Ypsilanti, MI

Tactics Used

Reverse stings
Shaming
Auto seizure
Community service
Public education
Neighborhood action
SOAP orders
John school
Letters
Cameras
Web stings
License suspension

Ypsilanti is a city of approximately 19,000 residents, situated in Michigan’s Washtenaw County just east of Ann Arbor. Prostitution has posed persistent and visible problems in the community for several years, and have generated numerous complaints from local residents and business owners. Cases of forced prostitution of minors, as well as targeted sexual assaults on sex sellers, have also been documented.

The Ypsilanti Police Department has frequently partnered with their peers at the Ypsilanti Township Police Department and the Washtenaw County Sheriff’s Office on a number of efforts to contain the local commercial sex market and the collateral problems and crimes that arise. Washtenaw County has a program for individuals wishing to leave prostitution, for example, and assists in demand reduction efforts.  Johns arrested in reverse stings in Ypsilanti, Ypsilanti Township, and greater Washtenaw County have their mug shots and identifiers posted on the county’s website with the intent that shaming will serve as a deterrent. Arrested johns may have their cars impounded and must pay the county $750 to retrieve them. The fine revenue is used to cover overtime costs for deputies on the undercover sting operations. At times, arrested sex buyers have been sent to a john school at which individuals formerly involved in prostitution discuss the hardships and negative outcomes associated with selling sex. Reverse stings usually result in four to eight john arrests, but are run intermittently because of logistical and financial challenges.

On January 14, 2021, the Washtenaw County Office of the Prosecuting Attorney announced that, effective immediately, prostitution had been decriminalized within the county. The new policy states that no charges will be authorized against those engaged in “consensual sex work,” and that the the policy applies to sex buyers as well as to prostituted persons. The de facto decriminalization does not apply to sex trafficking of either minors or adults.  While police could potentially continue to arrest sex buyers, since state law still prohibits prostitution, but it remains to be seen whether they will do so since they know the charges will be pursued by the prosecutor’s office.

E.A.S.Y. Prostitution Program

In the mid- to late 2000s, YPD, YTPD and WCSO officers joined forces to establish the Enforcement Against Streetwalkers in Ypsilanti (or E.A.S.Y.) program. The program is a designed as a comprehensive approach to addressing the root causes of prostitution along the Michigan Avenue corridor in the City of Ypsilanti and Ypsilanti Township. According to law enforcement, “for years, traditional tactics of simply arresting known prostitutes or those that solicit prostitutes had been ineffective. E.A.S.Y. however, brings together law enforcement, human services, the judicial system and elected officials in an effort to provide the resources needed for someone to remove themselves from a  life of prostitution and ultimately clean up the streets of Ypsilanti Township and the City of Ypsilanti.”  Included in the E.A.S.Y. model are “john stings.”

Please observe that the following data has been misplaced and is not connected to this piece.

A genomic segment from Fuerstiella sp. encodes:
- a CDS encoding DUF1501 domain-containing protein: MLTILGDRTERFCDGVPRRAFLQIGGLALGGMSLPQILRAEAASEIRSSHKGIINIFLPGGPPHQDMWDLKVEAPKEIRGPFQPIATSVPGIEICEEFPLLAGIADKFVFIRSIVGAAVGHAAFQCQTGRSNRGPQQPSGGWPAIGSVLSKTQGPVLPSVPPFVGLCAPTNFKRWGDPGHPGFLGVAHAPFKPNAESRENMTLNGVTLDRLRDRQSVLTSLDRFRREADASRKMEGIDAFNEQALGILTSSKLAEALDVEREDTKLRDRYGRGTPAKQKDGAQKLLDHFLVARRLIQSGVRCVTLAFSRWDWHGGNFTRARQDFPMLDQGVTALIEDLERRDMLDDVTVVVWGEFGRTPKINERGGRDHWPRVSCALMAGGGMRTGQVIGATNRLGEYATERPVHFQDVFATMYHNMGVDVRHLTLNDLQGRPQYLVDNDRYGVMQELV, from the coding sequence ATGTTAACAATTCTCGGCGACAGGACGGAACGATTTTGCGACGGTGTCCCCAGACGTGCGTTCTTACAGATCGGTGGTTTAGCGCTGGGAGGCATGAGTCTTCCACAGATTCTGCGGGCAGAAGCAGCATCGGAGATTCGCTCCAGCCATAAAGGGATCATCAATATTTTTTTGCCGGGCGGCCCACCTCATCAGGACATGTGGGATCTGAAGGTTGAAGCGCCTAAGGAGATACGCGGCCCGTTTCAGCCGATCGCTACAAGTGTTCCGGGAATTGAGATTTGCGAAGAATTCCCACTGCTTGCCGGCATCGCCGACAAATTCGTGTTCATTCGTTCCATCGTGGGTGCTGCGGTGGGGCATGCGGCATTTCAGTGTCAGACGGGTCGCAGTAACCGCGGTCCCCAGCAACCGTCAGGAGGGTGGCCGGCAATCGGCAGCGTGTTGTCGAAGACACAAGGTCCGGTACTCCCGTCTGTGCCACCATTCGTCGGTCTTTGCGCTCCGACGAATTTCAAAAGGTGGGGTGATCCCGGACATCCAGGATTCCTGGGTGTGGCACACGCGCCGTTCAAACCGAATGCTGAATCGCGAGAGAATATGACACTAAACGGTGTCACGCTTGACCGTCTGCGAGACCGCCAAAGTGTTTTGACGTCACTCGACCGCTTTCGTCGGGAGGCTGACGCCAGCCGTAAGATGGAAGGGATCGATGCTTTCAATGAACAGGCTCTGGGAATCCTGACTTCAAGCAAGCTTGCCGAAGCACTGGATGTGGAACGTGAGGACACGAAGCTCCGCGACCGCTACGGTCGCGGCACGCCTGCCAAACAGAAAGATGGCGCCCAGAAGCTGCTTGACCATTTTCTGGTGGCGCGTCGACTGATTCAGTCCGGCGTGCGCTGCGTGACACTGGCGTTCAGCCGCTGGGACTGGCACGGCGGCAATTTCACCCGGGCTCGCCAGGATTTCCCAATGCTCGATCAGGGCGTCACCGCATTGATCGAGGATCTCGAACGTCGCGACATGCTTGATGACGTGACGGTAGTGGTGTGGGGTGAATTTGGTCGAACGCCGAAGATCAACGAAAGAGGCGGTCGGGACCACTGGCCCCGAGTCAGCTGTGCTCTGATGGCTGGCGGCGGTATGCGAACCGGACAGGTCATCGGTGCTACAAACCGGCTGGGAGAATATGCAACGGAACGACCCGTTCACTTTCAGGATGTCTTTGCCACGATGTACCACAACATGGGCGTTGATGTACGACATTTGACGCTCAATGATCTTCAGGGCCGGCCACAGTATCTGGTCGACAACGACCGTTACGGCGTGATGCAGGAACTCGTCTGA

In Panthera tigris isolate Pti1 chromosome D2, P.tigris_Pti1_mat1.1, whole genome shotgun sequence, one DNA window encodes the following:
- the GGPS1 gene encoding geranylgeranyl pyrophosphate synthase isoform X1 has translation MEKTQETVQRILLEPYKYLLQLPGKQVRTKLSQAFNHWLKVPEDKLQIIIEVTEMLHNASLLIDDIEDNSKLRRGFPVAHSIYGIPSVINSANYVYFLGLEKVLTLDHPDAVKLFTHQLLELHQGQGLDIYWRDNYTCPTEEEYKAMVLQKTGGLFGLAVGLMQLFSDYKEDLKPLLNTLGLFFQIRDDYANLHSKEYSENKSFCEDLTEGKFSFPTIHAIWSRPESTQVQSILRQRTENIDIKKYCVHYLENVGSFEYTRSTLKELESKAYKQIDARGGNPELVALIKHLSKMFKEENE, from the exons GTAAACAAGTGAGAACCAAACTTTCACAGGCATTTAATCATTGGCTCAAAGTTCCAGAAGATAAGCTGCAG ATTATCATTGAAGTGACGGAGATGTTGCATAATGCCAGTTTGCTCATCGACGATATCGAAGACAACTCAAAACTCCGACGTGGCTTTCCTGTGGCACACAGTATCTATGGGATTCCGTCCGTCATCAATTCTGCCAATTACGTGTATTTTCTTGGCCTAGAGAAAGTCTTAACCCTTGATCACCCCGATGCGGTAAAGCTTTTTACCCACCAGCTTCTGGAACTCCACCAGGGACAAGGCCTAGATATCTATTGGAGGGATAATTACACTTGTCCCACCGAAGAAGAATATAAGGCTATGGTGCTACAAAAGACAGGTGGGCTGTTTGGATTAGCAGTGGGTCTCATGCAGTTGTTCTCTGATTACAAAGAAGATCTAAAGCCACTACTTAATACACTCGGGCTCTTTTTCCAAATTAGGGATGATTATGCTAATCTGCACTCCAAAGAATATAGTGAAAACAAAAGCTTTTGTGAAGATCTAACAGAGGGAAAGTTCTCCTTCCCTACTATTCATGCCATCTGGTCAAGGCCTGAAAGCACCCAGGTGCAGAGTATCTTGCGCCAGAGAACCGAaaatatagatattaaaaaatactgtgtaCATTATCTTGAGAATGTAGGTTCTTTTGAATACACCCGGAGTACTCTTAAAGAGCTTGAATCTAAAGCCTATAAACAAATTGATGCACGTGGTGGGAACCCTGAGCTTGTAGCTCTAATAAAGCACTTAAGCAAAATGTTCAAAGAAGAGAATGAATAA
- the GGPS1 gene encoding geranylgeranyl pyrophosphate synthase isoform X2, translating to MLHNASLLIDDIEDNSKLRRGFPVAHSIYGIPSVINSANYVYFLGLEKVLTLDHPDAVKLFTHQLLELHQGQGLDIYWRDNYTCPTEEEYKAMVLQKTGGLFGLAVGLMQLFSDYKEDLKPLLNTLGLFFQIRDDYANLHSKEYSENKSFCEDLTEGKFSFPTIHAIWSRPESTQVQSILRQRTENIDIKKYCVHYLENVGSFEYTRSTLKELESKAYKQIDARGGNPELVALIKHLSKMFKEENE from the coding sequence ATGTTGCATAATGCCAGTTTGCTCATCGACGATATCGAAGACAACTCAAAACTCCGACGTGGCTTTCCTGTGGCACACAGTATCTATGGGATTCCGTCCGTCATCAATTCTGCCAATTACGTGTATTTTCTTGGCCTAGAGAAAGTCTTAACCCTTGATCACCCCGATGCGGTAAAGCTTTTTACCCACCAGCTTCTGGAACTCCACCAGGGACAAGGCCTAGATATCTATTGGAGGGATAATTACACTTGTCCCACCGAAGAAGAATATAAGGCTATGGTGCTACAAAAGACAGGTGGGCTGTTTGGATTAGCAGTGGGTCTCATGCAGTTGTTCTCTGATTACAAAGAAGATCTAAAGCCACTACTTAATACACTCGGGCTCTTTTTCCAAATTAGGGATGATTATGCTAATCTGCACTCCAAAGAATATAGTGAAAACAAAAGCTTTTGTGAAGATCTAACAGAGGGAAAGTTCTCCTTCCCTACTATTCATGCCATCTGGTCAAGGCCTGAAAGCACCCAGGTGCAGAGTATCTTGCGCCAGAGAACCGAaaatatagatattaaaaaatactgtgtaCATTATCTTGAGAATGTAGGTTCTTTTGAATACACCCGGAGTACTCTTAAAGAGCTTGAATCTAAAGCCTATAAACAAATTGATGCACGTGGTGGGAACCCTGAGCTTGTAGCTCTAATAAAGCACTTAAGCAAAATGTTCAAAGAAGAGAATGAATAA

These street-level reversals employ decoys along major thoroughfares. Individuals who attempt to purchase sex acts from the decoys are arrested, and– if soliciting from a vehicle– may have their car impounded and subject to a retrieval fee. Though major news outlets in the area do not typically carry the names and other identifying information about men and women arrested for prostitution-related offenses, the WCSO publicizes the names and mugshots of individuals arrested for attempting to purchase sex after they have been formally charged.

E.A.S.Y. program officials have suggested that the program’s efforts are driven by community complaints about the negative impact of prostitution on local neighborhoods. Among the concerns raised by local residents, business owners and city officials is an increase in other crimes, such as drug trafficking, robbery, assault, and fraud; devaluation of commercial and residential property in high-stroll areas; and “unsightly and potentially hazardous” paraphernalia (such as used condoms and syringes) in areas where street prostitution is chronic.

John School

In 2001, a john school was established by a counseling center in Ann Arbor, but it served those arrested for solicitation in Ypsilanti, so it is discussed here.  The school – named Learn Every Aspect of Prostitution, or LEAP – was developed by a counseling center, the Home of New Vision, in 2001, after a HNV director traveled to San Francisco to learn about the First Offender Prostitution Program.  The john school developed for Ypsilanti was modeled after the FOPP, and was designed as a one-day, eight-hour diversion program. Like the FOPP, the content of the john school included topics such as health risks, legal risks, impact on communities, impact on those selling and/or being trafficked for commercial sex, healthy relationships, sexual addiction, human trafficking, and substance abuse. LEAP classes have not been held since 2009, due to police budget cuts,

In 2011, however, a representative from the WCSO indicated in an interview with the Ann Arbor News that some johns arrested through the E.A.S.Y. program were still being sent to a required john school course. It remains unclear which law enforcement entity or service organization was/is responsible for convening said course, or if it is still in operation.

Key Partners

  • Ypsilanti Police Department
  • Ypsilanti Township Police Department
  • Washtenaw County Sheriff’s Office
  • Home of New Vision (Ann Arbor)

Key Sources

State Michigan
Type City
Population 19621
Location
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